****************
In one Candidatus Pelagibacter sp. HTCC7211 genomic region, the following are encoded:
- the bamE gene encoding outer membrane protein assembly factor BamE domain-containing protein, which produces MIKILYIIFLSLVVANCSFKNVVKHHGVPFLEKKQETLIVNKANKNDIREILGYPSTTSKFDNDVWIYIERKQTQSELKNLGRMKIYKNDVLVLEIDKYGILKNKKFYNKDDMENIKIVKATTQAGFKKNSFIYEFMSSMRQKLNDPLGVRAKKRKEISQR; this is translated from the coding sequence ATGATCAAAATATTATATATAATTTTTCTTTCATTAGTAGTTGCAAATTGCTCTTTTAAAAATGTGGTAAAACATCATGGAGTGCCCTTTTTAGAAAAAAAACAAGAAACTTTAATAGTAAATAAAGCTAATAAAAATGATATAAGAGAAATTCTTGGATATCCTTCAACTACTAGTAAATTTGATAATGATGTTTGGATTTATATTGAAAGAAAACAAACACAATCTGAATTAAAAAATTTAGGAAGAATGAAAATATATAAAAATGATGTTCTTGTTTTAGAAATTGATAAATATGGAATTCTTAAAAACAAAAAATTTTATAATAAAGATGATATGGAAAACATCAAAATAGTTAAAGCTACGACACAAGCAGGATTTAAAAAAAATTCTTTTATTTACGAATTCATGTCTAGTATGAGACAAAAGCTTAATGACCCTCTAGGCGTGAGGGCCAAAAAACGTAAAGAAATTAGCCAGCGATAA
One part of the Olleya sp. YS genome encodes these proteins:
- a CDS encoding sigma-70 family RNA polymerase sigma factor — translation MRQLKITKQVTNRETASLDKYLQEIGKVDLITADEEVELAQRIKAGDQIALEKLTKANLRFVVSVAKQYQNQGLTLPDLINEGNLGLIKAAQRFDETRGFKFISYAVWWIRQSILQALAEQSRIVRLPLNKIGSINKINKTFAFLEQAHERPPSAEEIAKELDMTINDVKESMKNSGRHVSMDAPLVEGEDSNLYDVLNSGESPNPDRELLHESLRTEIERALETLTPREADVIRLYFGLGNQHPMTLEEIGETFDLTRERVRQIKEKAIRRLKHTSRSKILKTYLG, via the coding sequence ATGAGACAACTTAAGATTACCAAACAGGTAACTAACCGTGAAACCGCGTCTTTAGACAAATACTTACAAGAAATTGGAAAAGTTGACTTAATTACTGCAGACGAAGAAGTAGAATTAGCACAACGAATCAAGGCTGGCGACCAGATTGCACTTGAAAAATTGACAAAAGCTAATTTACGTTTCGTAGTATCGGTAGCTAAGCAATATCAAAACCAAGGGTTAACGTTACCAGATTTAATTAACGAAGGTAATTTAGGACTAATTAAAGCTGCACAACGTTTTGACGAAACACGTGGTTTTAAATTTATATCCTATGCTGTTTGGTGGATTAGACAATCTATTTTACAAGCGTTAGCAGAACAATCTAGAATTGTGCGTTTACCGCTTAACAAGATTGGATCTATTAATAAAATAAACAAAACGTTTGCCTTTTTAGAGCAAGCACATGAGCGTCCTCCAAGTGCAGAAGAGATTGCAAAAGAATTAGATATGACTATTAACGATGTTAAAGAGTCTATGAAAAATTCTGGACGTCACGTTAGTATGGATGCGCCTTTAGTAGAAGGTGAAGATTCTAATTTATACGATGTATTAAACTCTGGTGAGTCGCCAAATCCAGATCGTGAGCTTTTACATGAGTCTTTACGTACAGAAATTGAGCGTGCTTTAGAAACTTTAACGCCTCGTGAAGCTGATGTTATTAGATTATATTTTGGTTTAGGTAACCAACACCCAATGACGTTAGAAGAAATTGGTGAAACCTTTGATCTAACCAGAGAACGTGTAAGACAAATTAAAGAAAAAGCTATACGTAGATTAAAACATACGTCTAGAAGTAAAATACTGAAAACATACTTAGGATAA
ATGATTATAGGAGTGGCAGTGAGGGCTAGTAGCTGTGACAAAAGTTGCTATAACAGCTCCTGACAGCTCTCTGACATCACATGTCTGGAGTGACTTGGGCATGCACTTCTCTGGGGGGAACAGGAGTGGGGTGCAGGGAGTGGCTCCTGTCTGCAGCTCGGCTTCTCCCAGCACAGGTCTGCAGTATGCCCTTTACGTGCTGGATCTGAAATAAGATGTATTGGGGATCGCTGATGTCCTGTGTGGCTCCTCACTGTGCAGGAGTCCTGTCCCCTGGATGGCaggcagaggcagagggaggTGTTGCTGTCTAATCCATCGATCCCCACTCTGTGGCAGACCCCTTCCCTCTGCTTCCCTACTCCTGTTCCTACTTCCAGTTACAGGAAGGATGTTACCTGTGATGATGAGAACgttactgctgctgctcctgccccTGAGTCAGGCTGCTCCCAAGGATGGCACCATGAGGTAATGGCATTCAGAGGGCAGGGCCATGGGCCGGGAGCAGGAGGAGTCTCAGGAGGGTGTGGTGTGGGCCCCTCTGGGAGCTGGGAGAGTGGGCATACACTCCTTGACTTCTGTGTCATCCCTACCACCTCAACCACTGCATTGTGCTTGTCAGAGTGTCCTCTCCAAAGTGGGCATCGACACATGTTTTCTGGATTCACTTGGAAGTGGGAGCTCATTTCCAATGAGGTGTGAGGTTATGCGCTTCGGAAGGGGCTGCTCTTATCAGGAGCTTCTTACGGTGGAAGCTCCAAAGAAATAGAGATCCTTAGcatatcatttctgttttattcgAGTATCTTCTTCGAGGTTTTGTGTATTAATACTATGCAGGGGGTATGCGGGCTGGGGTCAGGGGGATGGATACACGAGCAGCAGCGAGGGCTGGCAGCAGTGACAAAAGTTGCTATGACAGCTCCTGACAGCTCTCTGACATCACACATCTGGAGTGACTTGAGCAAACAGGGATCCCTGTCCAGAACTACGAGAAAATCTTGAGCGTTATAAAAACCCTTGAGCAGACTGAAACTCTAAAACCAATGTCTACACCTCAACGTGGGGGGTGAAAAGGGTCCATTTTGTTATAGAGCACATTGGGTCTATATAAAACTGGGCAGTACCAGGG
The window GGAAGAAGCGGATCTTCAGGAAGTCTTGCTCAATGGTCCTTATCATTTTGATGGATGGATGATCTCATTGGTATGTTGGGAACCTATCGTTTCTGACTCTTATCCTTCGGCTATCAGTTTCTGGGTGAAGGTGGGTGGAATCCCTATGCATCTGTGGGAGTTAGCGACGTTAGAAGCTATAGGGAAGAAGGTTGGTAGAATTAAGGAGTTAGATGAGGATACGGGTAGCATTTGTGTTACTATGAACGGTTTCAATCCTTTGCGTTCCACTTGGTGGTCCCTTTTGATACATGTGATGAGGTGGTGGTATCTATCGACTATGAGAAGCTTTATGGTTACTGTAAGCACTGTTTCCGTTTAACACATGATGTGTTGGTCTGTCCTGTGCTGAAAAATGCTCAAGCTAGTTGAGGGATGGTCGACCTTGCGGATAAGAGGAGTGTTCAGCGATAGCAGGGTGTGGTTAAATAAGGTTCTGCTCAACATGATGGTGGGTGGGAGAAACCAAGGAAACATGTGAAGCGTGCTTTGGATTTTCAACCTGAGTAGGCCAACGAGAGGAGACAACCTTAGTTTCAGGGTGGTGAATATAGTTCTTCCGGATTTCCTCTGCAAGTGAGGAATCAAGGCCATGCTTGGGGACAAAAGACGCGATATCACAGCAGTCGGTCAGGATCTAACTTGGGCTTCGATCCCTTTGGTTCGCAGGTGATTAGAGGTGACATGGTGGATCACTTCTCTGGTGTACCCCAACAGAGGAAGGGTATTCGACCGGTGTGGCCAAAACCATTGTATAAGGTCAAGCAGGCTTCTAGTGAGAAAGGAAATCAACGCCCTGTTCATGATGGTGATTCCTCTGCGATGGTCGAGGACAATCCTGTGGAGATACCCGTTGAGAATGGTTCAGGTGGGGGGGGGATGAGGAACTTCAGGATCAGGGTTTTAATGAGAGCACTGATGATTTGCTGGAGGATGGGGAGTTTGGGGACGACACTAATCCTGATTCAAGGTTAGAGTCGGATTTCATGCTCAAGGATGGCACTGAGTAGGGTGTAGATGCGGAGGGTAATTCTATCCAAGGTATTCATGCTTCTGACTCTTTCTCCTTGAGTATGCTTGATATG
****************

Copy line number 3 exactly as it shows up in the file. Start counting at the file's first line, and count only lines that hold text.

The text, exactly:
One part of the Olleya sp. YS genome encodes these proteins: